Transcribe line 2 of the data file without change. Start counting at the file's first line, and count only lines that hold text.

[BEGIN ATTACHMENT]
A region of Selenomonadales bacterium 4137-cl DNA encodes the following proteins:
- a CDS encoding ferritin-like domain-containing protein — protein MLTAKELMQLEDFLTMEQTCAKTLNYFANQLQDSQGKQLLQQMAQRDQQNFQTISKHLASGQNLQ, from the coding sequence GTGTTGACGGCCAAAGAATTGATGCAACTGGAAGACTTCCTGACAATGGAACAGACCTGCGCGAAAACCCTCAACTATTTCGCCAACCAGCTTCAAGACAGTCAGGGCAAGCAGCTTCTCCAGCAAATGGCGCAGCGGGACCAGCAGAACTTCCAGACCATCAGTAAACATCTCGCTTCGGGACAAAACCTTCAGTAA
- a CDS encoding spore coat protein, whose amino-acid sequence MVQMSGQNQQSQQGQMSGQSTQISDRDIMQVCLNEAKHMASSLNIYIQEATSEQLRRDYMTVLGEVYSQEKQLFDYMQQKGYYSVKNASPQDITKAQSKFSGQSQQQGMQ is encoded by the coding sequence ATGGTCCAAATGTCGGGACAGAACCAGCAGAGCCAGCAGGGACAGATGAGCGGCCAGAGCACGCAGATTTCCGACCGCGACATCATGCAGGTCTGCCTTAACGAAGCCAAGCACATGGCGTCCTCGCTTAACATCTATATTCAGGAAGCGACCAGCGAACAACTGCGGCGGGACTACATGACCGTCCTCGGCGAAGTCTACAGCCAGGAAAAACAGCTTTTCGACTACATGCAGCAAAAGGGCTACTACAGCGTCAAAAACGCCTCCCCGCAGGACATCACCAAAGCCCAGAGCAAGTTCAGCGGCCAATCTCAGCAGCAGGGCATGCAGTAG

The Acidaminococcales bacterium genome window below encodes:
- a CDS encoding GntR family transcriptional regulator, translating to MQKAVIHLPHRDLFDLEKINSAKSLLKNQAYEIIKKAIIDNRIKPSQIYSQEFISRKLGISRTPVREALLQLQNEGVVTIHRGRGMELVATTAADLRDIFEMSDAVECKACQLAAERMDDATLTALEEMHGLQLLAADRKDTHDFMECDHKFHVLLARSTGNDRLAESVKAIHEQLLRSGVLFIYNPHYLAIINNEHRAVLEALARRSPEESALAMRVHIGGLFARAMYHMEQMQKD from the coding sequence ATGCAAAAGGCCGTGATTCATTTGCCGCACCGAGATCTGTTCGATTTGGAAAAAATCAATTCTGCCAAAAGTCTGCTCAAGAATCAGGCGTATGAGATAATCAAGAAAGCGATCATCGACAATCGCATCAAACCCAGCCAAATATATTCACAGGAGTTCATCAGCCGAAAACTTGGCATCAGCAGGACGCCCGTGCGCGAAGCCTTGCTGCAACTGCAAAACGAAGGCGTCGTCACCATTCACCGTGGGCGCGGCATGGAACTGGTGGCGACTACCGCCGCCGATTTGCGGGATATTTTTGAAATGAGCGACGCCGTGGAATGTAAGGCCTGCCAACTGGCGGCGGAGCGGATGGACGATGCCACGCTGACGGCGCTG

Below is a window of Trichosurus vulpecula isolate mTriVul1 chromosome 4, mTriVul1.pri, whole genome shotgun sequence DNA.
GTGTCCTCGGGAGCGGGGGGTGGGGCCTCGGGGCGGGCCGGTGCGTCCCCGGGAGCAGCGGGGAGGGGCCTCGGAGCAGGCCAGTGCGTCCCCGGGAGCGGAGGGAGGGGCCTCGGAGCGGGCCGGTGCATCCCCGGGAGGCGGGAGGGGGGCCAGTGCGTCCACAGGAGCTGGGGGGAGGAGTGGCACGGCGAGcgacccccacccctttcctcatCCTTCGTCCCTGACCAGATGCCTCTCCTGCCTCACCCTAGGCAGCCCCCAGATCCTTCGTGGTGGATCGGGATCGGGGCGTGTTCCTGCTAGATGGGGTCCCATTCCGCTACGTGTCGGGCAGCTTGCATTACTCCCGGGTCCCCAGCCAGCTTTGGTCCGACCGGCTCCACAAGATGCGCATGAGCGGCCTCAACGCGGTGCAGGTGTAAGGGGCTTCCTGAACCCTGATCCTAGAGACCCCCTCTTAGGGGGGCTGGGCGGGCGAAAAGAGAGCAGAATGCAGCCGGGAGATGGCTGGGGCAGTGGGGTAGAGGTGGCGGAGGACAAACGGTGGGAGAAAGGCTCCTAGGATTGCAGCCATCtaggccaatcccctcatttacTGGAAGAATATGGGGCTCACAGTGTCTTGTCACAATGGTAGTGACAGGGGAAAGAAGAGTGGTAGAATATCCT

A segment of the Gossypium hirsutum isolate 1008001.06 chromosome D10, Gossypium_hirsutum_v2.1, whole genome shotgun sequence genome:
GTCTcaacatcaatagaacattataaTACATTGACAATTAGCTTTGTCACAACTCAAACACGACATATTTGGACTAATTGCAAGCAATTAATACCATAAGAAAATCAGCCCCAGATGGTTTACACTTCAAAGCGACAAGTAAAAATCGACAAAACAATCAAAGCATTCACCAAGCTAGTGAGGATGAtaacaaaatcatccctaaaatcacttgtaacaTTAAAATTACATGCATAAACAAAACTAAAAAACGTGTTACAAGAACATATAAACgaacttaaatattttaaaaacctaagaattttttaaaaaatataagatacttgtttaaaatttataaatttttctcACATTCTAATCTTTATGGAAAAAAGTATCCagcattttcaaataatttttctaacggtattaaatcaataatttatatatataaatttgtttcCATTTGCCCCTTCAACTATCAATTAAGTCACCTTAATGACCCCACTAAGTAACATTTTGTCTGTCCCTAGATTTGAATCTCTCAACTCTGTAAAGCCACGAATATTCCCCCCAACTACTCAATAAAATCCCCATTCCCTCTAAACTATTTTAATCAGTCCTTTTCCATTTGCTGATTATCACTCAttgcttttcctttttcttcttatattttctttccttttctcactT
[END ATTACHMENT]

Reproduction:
- a CDS encoding ferritin-like domain-containing protein — protein MLTAKELMQLEDFLTMEQTCAKTLNYFANQLQDSQGKQLLQQMAQRDQQNFQTISKHLASGQNLQ, from the coding sequence GTGTTGACGGCCAAAGAATTGATGCAACTGGAAGACTTCCTGACAATGGAACAGACCTGCGCGAAAACCCTCAACTATTTCGCCAACCAGCTTCAAGACAGTCAGGGCAAGCAGCTTCTCCAGCAAATGGCGCAGCGGGACCAGCAGAACTTCCAGACCATCAGTAAACATCTCGCTTCGGGACAAAACCTTCAGTAA